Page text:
December 21, 2022

Using the vSAN ESA in a Stretched Cluster Topology

Why is the ESA so much better in a stretched cluster topology?  Read on to find out!

With performance being one of the key benefits of the new vSAN Express Storage Architecture (ESA), will the ESA provide any benefit to stretched clusters? 

Stretched clusters are a popular topology for our customers in Europe, so it makes sense that this question came up often at VMware Explore Europe earlier this year.  Let's look at why the ESA in vSAN 8 can be a great fit for a stretched cluster topology.

More Efficient Network Traffic across the ISL

To ensure data resilience across sites, a stretched cluster must send writes across an inter-site link (ISL).  But it must do so efficiently as the ISL is limited by bandwidth and latency.  To address this, vSAN uses a "proxy owner" to minimize the use of the ISL.  It lives on the site opposite the object owner and will receive a cloned write from the object owner so that it can process subsequent I/O within the site. 

In the vSAN ESA, the method described above remains the same, but with a twist.  The vSAN ESA compresses the data once before cloning that write across the ISL.  Reducing the data sent across the ISL between the two sites for the same workloads when using the ESA will provide lower write latency for your VMs previously caused by ISL contention.  This new approach will also provide a higher effective write throughput across the ISL, as reducing the amount of data transmitted can have the same result as increasing the bandwidth of an ISL.

vSAN ESA compression across ISL

Figure 1.  More efficient network traffic across the ISL when using the vSAN ESA in a stretched cluster.

The ESA also prepares the data differently than the OSA.  It will coalesce many small writes in memory before persisting the data to disk.  Fewer I/Os that are larger will reduce the number of write operations, and provide a more uniform method of data delivery across the ISL.  This more efficient approach reduces resource utilization and can improve the performance consistency of VMs in a stretched cluster.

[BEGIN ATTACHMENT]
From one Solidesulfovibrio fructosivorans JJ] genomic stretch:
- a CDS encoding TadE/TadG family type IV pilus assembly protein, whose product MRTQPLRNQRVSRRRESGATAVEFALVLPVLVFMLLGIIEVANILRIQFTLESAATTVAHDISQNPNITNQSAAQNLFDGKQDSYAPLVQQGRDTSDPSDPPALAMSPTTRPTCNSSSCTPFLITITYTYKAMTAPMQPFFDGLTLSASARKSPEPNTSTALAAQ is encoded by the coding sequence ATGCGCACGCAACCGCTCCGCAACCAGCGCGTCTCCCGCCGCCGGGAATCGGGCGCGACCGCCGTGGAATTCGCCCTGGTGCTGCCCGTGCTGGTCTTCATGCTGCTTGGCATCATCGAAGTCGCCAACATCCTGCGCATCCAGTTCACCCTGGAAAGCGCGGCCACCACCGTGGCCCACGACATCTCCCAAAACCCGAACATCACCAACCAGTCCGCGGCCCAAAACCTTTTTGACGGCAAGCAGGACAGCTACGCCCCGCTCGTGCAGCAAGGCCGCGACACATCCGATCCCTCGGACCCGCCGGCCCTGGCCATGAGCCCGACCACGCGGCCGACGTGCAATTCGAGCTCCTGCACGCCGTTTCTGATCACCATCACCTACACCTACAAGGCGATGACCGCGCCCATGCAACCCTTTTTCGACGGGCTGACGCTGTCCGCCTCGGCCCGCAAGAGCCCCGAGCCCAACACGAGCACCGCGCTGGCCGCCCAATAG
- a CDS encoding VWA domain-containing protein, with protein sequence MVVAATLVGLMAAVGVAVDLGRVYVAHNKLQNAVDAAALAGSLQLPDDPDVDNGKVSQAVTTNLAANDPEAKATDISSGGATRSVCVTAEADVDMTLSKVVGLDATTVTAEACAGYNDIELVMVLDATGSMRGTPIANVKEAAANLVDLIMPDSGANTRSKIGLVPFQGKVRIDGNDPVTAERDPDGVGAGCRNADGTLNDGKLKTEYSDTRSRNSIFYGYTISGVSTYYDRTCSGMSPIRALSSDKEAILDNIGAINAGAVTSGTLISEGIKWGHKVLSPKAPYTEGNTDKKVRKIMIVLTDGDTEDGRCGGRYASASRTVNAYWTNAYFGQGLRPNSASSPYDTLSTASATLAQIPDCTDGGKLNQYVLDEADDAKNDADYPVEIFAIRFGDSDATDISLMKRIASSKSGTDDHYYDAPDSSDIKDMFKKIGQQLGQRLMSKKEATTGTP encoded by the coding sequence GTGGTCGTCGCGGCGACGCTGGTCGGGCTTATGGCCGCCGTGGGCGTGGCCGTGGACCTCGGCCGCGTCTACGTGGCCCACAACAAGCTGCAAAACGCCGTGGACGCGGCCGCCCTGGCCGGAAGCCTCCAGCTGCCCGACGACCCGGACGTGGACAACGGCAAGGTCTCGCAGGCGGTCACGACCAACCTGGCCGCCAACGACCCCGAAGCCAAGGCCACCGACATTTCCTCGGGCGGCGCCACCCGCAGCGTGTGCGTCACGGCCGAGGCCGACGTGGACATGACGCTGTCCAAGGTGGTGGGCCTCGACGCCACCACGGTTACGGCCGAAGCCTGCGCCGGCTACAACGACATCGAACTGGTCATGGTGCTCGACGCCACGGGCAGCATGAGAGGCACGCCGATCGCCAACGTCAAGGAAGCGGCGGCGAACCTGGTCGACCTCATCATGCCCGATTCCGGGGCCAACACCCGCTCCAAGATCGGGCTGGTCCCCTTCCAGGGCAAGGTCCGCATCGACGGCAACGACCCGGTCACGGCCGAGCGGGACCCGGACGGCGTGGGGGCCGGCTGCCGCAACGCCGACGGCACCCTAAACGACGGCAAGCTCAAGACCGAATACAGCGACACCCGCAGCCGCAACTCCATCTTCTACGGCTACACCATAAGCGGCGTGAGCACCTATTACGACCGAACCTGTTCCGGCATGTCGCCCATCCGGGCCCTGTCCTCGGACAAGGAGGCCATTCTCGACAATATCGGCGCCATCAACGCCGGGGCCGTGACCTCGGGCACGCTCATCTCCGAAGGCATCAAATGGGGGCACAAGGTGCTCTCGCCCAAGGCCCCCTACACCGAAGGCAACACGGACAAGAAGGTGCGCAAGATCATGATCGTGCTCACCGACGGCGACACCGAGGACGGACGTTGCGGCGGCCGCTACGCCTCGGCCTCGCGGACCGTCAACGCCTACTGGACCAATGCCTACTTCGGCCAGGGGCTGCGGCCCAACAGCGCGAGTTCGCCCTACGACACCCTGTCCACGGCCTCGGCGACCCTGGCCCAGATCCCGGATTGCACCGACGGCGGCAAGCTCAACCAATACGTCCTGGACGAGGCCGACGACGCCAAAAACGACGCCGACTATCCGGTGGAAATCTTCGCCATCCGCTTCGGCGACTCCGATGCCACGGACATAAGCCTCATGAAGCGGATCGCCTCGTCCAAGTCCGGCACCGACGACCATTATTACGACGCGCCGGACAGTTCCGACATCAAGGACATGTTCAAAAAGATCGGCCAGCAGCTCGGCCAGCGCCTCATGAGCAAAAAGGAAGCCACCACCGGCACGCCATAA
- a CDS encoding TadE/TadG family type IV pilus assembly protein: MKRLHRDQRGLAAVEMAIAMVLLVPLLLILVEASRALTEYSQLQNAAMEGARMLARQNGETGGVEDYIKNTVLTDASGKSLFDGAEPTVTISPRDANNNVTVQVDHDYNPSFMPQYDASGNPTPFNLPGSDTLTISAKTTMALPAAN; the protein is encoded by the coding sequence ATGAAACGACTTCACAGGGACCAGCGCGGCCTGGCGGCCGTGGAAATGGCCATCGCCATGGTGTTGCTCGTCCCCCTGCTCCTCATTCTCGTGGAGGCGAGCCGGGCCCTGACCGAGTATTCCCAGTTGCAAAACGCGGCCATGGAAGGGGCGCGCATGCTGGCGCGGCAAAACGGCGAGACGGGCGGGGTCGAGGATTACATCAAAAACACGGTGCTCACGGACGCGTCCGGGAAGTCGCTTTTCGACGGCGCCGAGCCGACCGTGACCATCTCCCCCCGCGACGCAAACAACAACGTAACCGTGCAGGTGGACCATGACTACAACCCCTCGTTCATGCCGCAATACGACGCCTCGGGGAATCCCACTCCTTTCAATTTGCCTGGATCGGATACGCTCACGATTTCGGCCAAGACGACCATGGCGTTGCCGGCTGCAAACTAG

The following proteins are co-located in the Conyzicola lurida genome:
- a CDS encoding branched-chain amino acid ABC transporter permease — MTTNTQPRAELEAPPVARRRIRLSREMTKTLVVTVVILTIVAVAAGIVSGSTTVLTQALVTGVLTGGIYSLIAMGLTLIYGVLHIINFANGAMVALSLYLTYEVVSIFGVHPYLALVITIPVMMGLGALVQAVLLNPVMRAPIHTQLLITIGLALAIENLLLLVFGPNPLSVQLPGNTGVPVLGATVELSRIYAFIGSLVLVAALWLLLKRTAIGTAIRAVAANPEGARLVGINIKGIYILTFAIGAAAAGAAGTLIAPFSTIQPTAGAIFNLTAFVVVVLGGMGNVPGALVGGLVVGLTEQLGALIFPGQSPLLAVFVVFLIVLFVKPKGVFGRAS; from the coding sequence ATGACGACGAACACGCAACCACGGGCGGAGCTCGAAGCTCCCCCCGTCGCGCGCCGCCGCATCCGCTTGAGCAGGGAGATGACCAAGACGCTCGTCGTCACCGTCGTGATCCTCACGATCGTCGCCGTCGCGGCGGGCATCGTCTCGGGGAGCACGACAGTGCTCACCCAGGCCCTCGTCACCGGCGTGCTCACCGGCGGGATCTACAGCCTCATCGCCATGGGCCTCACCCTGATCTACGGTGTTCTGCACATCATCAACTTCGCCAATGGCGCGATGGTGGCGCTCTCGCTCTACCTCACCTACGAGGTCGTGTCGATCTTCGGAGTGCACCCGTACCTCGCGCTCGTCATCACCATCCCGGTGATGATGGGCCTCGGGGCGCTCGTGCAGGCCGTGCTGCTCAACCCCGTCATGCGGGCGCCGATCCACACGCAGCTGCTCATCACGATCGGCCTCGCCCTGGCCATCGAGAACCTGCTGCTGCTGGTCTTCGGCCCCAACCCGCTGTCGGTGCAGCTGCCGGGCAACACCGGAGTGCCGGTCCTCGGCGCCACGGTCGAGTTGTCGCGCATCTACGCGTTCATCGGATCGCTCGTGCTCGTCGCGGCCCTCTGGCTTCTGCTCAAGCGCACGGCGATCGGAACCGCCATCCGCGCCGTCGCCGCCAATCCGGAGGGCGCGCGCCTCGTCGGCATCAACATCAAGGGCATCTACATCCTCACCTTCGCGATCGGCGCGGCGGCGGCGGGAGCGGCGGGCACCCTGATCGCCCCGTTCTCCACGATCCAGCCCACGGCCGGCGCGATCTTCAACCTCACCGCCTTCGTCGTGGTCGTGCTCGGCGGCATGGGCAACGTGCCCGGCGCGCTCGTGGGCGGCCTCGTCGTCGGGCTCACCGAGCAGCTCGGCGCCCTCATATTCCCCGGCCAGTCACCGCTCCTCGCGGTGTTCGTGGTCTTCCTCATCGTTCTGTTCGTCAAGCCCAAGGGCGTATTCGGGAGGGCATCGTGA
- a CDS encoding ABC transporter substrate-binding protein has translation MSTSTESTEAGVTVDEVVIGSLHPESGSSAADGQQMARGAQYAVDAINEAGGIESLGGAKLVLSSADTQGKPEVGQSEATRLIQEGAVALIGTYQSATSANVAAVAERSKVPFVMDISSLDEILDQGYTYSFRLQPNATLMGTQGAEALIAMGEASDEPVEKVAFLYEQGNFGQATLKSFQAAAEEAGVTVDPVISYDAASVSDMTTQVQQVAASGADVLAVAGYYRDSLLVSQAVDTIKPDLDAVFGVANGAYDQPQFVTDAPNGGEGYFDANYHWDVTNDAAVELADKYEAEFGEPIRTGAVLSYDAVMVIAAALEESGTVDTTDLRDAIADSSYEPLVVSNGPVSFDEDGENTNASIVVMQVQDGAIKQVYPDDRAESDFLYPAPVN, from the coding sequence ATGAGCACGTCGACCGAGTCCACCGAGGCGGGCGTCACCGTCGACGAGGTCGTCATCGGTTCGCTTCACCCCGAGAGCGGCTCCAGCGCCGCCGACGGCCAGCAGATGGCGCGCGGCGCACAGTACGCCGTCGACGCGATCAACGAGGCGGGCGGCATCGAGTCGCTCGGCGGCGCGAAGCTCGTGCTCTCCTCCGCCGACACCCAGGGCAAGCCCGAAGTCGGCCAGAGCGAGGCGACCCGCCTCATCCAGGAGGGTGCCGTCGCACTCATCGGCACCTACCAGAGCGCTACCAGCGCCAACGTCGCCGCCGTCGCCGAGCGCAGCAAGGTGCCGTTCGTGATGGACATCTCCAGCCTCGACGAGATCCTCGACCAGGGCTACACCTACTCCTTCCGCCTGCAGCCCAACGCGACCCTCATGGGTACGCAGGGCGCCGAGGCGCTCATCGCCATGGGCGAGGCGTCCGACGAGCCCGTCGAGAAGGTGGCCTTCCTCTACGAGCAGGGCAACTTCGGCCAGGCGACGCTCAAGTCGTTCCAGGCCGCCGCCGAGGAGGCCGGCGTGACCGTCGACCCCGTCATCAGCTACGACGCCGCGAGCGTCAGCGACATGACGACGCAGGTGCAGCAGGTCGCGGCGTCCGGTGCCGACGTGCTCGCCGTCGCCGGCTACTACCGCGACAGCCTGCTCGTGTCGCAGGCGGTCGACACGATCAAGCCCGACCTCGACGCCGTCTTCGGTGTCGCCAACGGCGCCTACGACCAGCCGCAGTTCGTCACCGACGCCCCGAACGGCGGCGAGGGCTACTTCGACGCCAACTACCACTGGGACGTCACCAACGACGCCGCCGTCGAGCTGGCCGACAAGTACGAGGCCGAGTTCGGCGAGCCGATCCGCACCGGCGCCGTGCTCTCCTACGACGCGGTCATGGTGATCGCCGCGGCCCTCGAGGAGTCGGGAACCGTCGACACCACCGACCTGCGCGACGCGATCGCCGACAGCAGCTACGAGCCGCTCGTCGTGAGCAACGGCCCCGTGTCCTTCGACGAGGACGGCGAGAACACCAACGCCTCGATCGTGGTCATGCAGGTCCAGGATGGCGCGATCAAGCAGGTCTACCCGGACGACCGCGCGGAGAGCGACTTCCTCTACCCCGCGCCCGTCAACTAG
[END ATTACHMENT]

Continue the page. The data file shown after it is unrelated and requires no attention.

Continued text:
Improved Performance when using Secondary Levels of Resilience

Secondary levels of resilience in a stretched cluster allow data to remain available in the event of a site outage, and one or more subsequent failures within a site.  Customers can apply this to VMs easily through a storage policy.

When using the vSAN Original Storage Architecture (OSA), VM performance could be affected if the VM used a storage policy that applied a secondary level of resilience to the VM - especially RAID-5/6 erasure coding.  This was primarily due to the read-modify-write step (shown in Figure 4 of the post:  "Performance with vSAN Stretched Clusters") that occurred when committing that RAID-5/6 stripe with parity at each site before it could send the write acknowledgment back to the guest VM.  Even if the ISL was sized sufficiently, it is the read-modify-write steps that increase I/O amplification, network round-trips, and serialization.  This could affect the latency of the guest VM.

The ESA in vSAN 8 writes data using fewer resources.  It eliminates the read-modify-write step when writing data resiliently using erasure coding.  As described in the post:  "RAID-5/6 with the Performance of RAID-1 using the vSAN Express Storage Architecture" incoming write I/Os from the guest will be coalesced and briefly written as a 2-way or 3-way mirror (depending on the storage policy) before sending the write acknowledgment to the VM.  This approach is also used in a stretched cluster, where the write operation is cloned to the proxy owner, and the 2-way or 3-way mirror occurs on each site before it writes it as an efficient, fully aligned, full stripe write.  Avoiding the read-modify-write sequence found in the OSA can lower the write latency for your VMs while freeing up additional host resources.  It also simplifies storage policy management since there is no performance penalty when using RAID-5/6 erasure codes.

High performance secondary levels of resilience in vSAN ESA

Figure 2.  Site mirroring with high performance secondary level of resilience in a stretched cluster.

Improved Space Efficiency in Small to Medium-sized Stretched Clusters

As noted above, secondary levels of resilience in stretched clusters offer data resilience across sites, and within each site.  For smaller stretched clusters where perhaps there are just 3 hosts in each site (6 data hosts total), customers were limited to using a RAID-1 mirror for the secondary level of resilience because using RAID-5 required 4 hosts in each site.  In these situations, capacity utilization could be strained because a RAID-1 mirror consumes more capacity than erasure coding.